“Through the #ShareTheJourney pilgrimage, we are bringing awareness to the plight of Congolese refugees and the ministry of the Domestic and Foreign Missionary Society in resettling refugees from Congo and other conflict areas," explained Deborah Stein, EMM director. "Through real-time social media, our participants will serve as the eyes of the church as they witness conditions where refugees are currently living, and the responses we offer through resettlement."

Through the #ShareTheJourney pilgrimage from March 2-13, stories of refugees and their resettlement in the United States will be highlighted through traditional and social media.  During the pilgrimage, participants will share their experiences through blogs and posts here

The pilgrims will travel to Nairobi, Kenya and Kigali, Rwanda. Among the planned visits are the Kigali Genocide Memorial Centre and the Gihembe Refugee Camp in Rwanda as well as operations supported by Church World Service's Resettlement Support Center (RSC)-Africa, and the UN refugee agency UNHCR (United Nations High Commissioner for Refugees).

The pilgrims

Participating in the pilgrimage are:

  • Jessica Benson, Diocese of Idaho
  • Spencer Cantrell, gender violence fellow, National Immigrant Women's Advocacy Project (NIWAP), Diocese of Washington
  • Cookie Cantwell, Province IV Youth Ministries Coordinator, Diocese of East Carolina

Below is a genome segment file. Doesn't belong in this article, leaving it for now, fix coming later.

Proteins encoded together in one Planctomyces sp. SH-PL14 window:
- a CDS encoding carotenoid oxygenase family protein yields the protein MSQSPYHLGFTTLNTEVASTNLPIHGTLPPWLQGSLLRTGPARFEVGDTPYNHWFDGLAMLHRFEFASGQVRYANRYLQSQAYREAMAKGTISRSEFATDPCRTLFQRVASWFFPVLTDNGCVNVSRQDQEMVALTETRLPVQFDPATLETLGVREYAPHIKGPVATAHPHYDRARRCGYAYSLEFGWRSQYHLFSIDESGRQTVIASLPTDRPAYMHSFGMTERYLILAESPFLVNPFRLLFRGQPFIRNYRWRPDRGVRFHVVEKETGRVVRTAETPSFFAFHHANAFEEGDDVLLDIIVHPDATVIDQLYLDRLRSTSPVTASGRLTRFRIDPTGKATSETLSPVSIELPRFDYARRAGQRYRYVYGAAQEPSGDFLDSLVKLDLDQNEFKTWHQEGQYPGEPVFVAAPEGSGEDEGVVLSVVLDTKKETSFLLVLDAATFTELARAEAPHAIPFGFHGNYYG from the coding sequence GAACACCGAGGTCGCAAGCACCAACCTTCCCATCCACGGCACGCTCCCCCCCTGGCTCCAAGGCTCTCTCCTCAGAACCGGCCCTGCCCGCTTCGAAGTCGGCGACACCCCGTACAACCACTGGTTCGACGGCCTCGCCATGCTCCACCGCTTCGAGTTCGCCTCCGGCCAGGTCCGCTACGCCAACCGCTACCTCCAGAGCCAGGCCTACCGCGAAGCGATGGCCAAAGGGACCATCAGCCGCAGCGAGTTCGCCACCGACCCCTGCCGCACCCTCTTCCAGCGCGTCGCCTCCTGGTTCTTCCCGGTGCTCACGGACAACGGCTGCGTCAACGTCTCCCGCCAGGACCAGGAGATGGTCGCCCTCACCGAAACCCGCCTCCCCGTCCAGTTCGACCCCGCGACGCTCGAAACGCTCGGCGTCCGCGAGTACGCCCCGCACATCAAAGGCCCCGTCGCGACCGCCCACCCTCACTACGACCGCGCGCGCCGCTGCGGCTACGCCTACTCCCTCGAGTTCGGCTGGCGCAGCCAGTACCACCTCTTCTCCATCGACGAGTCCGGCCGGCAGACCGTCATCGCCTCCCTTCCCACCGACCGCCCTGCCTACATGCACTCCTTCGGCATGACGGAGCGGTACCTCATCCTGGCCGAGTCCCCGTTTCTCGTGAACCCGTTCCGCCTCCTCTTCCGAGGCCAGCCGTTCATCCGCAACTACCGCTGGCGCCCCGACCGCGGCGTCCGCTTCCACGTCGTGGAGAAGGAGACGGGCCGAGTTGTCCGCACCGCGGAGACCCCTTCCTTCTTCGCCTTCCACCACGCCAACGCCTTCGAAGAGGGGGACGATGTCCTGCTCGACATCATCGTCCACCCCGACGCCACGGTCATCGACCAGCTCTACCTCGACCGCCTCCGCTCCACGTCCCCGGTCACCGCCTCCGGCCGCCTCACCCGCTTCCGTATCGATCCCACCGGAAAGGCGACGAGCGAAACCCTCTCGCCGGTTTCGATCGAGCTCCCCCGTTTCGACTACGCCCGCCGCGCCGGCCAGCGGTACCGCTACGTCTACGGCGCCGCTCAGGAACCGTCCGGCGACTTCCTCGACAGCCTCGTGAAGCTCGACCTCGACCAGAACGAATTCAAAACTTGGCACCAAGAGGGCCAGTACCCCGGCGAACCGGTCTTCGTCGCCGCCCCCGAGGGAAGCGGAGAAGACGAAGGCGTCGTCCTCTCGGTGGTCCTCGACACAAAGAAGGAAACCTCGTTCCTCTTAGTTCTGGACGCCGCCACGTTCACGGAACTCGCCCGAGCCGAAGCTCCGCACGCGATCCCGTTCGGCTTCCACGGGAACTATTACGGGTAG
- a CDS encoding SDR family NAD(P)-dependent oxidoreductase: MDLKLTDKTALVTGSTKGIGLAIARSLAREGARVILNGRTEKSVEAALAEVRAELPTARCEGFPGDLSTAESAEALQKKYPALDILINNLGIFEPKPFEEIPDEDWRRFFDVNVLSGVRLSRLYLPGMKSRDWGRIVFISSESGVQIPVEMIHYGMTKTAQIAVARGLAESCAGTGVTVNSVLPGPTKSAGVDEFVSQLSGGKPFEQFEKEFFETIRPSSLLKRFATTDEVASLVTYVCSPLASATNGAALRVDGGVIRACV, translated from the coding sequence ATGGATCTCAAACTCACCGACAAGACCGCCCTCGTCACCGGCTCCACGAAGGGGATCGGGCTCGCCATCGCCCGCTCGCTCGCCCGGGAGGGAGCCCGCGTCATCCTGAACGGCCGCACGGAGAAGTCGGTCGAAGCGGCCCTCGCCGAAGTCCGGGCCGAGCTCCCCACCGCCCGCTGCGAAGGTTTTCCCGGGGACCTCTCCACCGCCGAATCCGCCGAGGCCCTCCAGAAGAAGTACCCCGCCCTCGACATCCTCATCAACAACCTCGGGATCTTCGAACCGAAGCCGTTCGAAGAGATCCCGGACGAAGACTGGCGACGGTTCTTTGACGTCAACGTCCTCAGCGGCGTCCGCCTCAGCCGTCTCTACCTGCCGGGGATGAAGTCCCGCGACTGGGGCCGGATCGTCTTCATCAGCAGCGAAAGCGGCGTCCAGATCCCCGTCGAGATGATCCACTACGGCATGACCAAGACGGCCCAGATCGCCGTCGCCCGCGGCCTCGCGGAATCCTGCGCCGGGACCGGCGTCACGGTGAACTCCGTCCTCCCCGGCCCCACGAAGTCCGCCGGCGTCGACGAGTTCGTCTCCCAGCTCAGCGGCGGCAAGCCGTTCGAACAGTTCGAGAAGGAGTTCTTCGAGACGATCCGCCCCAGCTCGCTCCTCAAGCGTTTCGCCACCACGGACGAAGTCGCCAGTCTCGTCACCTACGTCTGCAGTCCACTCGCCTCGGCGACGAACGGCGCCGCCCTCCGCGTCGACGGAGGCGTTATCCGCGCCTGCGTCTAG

• The Rev. Canon Scott Gunn, Executive Director, Forward Movement, Diocese of Southern Ohio
  • The Rev. Canon Frank Logue, Canon to the Ordinary, Diocese of Georgia
  • Vicki Logue, Diocese of Georgia
  • The Rev. Burl Salmon, Middle School Chaplain and Dean of Community Life, Trinity Episcopal School, Diocese of North Carolina
  • Alyssa Stebbing, Outreach Director, Trinity Episcopal Church of The Woodlands, Diocese of Texas

The Missionary Society

  • Deborah Stein, Director, Episcopal Migration Ministries
  • Kurt Bonz, Program Manager, Episcopal Migration Ministries
  • Wendy Johnson, Communications Manager, Episcopal Migration Ministries
  • The Rev. Ranjit Mathews, Network Officer for Mission Personnel and Africa
  • Lynette Wilson, Editor/Reporter, Episcopal News Service

 

How can you participate?

  • Through #ShareTheJourney on Facebook or Twitter through @EMMRefugees and #ShareTheJourney. 
  • Participate through interactions, retweets and posting a photo of yourself holding a hand-written sign indicating: #ShareTheJourney with @EMMRefugees.

Episcopal Migration Ministries